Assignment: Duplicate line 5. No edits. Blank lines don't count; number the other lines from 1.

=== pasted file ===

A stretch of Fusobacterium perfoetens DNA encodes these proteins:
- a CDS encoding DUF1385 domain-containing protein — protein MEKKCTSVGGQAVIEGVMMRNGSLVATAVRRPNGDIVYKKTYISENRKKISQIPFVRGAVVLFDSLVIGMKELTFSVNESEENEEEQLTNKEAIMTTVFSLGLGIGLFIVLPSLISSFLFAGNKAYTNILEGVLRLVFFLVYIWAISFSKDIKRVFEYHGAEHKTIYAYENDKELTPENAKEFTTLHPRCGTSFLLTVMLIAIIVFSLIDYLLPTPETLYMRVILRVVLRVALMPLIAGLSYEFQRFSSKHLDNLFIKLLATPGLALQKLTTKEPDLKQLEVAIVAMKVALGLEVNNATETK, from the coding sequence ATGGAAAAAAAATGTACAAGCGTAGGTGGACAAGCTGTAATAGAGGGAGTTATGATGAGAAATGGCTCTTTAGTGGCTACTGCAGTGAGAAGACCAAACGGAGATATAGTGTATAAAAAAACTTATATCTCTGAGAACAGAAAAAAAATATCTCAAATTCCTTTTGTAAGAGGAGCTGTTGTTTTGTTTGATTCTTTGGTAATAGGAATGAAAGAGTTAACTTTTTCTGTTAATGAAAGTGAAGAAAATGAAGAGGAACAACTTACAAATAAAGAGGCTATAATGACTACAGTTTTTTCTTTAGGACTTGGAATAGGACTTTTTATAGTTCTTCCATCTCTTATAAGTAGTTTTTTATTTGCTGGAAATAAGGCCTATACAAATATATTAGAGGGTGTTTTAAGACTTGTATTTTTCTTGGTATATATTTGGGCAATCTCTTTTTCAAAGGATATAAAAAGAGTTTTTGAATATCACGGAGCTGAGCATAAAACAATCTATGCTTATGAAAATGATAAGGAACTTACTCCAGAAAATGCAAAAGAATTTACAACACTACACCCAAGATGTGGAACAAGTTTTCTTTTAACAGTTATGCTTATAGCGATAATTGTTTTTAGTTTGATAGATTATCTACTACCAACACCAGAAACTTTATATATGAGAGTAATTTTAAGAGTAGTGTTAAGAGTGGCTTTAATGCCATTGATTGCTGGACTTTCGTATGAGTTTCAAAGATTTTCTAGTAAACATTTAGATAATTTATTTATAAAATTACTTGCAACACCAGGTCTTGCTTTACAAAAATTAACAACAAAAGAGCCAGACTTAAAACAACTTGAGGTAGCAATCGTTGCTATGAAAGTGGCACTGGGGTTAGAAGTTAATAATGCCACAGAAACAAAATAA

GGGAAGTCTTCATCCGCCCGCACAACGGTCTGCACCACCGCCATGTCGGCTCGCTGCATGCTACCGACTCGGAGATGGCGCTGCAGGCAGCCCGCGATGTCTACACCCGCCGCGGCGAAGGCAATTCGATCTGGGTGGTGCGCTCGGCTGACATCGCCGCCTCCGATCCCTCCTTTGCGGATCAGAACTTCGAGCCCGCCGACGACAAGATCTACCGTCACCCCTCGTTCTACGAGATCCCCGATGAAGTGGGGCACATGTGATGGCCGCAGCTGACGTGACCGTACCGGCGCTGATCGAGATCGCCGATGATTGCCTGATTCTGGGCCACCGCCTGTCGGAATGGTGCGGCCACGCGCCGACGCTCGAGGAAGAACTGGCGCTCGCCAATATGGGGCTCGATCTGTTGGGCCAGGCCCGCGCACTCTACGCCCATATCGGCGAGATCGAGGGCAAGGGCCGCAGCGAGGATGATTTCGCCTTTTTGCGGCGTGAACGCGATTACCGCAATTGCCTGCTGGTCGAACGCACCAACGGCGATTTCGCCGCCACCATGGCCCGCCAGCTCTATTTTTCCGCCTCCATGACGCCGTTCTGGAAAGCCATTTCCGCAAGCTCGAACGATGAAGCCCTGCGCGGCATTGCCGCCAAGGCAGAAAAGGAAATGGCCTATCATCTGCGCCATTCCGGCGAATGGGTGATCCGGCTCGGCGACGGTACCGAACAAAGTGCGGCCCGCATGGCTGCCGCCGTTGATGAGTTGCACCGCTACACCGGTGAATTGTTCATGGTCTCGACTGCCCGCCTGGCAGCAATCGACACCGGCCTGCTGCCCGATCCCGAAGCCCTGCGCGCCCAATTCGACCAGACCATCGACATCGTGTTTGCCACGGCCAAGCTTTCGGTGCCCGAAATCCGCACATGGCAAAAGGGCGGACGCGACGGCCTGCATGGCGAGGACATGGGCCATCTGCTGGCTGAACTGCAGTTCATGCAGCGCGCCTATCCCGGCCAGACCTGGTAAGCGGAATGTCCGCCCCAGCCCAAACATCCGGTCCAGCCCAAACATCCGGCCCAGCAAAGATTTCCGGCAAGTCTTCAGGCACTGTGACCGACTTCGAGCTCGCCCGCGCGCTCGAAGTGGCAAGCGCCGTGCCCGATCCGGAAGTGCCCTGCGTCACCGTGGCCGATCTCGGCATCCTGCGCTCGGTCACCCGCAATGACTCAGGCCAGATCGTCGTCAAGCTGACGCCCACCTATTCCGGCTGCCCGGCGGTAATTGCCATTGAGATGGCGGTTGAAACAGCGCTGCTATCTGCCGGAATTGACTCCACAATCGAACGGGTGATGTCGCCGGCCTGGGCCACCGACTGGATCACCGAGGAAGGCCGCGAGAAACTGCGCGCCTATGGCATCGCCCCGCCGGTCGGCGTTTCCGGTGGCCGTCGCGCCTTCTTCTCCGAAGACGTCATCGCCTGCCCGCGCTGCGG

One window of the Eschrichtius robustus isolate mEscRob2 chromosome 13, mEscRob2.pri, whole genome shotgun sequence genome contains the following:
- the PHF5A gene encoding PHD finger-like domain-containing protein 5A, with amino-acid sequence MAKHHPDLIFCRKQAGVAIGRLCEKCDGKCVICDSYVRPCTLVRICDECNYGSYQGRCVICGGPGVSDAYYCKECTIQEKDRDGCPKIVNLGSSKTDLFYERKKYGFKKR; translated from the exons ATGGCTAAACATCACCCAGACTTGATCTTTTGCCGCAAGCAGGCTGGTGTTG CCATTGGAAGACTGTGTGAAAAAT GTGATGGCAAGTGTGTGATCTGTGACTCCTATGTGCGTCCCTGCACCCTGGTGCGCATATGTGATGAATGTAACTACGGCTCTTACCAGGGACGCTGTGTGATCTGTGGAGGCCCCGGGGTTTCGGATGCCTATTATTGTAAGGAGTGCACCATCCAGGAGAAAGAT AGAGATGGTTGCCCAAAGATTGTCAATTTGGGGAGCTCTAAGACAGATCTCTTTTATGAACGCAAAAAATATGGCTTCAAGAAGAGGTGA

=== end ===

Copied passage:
- the PHF5A gene encoding PHD finger-like domain-containing protein 5A, with amino-acid sequence MAKHHPDLIFCRKQAGVAIGRLCEKCDGKCVICDSYVRPCTLVRICDECNYGSYQGRCVICGGPGVSDAYYCKECTIQEKDRDGCPKIVNLGSSKTDLFYERKKYGFKKR; translated from the exons ATGGCTAAACATCACCCAGACTTGATCTTTTGCCGCAAGCAGGCTGGTGTTG CCATTGGAAGACTGTGTGAAAAAT GTGATGGCAAGTGTGTGATCTGTGACTCCTATGTGCGTCCCTGCACCCTGGTGCGCATATGTGATGAATGTAACTACGGCTCTTACCAGGGACGCTGTGTGATCTGTGGAGGCCCCGGGGTTTCGGATGCCTATTATTGTAAGGAGTGCACCATCCAGGAGAAAGAT AGAGATGGTTGCCCAAAGATTGTCAATTTGGGGAGCTCTAAGACAGATCTCTTTTATGAACGCAAAAAATATGGCTTCAAGAAGAGGTGA